Normally, this is the week I would be touting the start of Spring with the arrival of the Pitchers and Catchers at Spring Training. However, the lock out is delaying the arrival of our next season. If Punxsutawney Phil was a correct predictor of the arrival of Spring, the lock out will end on March 16, Spring will arrive and all will be right with the world. Otherwise, it might be time to make some groundhog jerky.
This past week produced a huge amount of good information on the economy. I will lead off with the NY Empire Manufacturing Index. The dip in January to -.7 was more than offset by the February increase to 3.1%. A very nice bump in spite of supply chain issues. The Philly Fed Manufacturing report for February was as strong as it was in January. Another good sign that manufacturing is doing well, at least on the East Coast.
Industrial production for January started off the year in pretty good fashion. In December the production number went barely negative at .1%. The January number improved to 1.4%, a nice, stable start to the year. An item of note here. These are month over month numbers. That means the lower number in December is the denominator, so any increase over the December level is a bit magnified. This will hold true for the Retail sales number that I will discuss later. Industrial Capacity Utilization in January moved up over 1.1%. At 77.6%, we are still beneath a level that would require companies to invest in new fixed assets to meet demand. At the current level, we have sufficient runway for business owners to expand without too much new investment. Overall, both January and February are looking very good for the manufacturing sector.
Retail sales took off strongly in January. A good start to the year. The Retail sales number for January came in at 2%. If you pull out gas sales and auto sales, the number jumps to 3.8%. The supply chain issues that are hounding the auto industry brought the overall retail sales level down. If the auto industry were to cure its issues, the retail sales would be increasing at what many would consider, overheated. The level of liquidity in the consumer side of the economy continues to be very high. Banks continue to be awash in deposits. Watching the deposit levels in the banks should give us a good indicator of when spending might begin to curtail.
Inflation woes are not going to abate anytime soon. The producer price index is a precurser to future consumer price increases. For January the core PPI rose at .8%. Extending that to an annual rate leaves us at 9.6%. This is not sustainable for a healthy economy. On a year over year basis, going back to January 2021, the PPI has increased at 9.7%. Sadly most of this increase has come the last couple of months. There are a number of factors that are pushing this index higher, including the supply chain issues.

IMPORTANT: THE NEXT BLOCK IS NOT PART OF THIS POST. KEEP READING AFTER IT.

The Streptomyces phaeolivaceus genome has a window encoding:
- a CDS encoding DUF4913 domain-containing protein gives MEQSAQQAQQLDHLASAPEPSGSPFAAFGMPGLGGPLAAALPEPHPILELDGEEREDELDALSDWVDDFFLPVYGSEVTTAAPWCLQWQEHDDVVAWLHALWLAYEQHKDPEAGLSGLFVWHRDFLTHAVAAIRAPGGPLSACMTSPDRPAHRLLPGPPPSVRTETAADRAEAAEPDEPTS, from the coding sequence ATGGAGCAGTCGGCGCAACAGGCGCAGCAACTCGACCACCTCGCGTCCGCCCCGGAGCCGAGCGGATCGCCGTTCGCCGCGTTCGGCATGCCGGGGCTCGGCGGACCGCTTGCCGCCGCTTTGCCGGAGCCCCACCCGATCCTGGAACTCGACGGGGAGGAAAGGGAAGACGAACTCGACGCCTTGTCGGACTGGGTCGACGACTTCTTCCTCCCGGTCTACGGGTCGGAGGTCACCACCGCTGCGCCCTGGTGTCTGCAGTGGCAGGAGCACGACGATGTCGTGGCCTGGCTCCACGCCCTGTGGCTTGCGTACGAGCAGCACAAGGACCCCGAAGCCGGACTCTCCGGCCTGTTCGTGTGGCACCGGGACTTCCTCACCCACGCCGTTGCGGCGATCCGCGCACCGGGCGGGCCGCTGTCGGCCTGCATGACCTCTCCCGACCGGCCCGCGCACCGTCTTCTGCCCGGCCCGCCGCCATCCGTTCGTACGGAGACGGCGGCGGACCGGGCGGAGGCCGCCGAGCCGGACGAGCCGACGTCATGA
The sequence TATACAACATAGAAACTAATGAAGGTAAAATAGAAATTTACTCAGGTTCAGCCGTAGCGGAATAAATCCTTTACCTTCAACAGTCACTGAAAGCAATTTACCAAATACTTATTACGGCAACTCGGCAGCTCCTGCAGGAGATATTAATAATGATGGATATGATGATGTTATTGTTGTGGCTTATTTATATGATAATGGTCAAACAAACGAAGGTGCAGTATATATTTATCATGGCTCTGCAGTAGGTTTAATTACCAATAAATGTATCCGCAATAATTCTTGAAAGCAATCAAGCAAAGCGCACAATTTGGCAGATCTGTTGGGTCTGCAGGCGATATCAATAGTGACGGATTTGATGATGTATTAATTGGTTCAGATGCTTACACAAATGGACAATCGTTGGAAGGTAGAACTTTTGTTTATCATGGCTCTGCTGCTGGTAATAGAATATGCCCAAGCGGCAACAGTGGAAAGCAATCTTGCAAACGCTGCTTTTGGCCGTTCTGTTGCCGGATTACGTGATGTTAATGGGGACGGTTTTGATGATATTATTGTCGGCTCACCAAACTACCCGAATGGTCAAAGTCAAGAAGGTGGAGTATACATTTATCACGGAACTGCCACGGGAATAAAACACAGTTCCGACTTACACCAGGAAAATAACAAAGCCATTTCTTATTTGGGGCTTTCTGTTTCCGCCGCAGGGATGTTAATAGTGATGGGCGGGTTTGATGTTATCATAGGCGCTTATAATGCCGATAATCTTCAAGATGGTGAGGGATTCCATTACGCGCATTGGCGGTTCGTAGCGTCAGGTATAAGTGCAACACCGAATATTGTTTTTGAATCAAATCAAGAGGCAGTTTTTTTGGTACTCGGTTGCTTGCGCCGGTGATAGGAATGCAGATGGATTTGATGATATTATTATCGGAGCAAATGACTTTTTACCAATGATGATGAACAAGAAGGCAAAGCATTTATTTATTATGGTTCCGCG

The million-dollar question is will the Fed’s anticipated interest increase impact the level of inflation? For the most part, the inflation is in areas that are interest rate protected. Until the supply chain issues are addressed and solved, inflation will continue, regardless of the interest levels. The items basket of goods that are being most impacted are staples, outside of used cars. These items are going to be purchased in spite of what the interest rates are.
That being said, there is no evidence that oil and gas prices will abate anytime soon. The price of oil hovers around the $90 level. This past week the market saw a pretty strong drop in supplies of heating oil, gasoline, and the refinery output. With demand continuing to be high, prices should continue to rise for the foreseeable future.
Housing starts fell in January by 4.1%, the largest drop in 6 months. This comes on the heels of a drop in December of .3%. There are two issues that might have impacted these numbers. The first was the extremely cold weather in January that curtailed construction. The second was the availability of construction material. Deep in the report is a number that is of concern. Single family housing starts dropped by 5.6% during January. That would mean that the multifamily housing starts were likely strong, pulling the total drop up by 1.5%. The increase in multi-family construction likely tells us that the supply chain may be less of an issue than maybe the interest rate increases. Between rising rates and increasing housing prices, qualifying for a new single family residence is now beyond more buyers ability.
A storm cloud on the horizon is the level of non-qualified mortgages that the banks are currently approving. These are mortgages that do not meet the terms of either FHA or Fannie Mae and have to be either held by the bank or sold as non-conforming. These are typically higher risk loans with buyers who have less margin for error. With the current level of inflation, these homeowners could be in trouble in the next year. Watch for the rise in foreclosures. This was the early warning sign in 2005 that things were failing in the market.
Have a great week, let’s hope the Baseball lock out ends soon so Spring can finally arrive.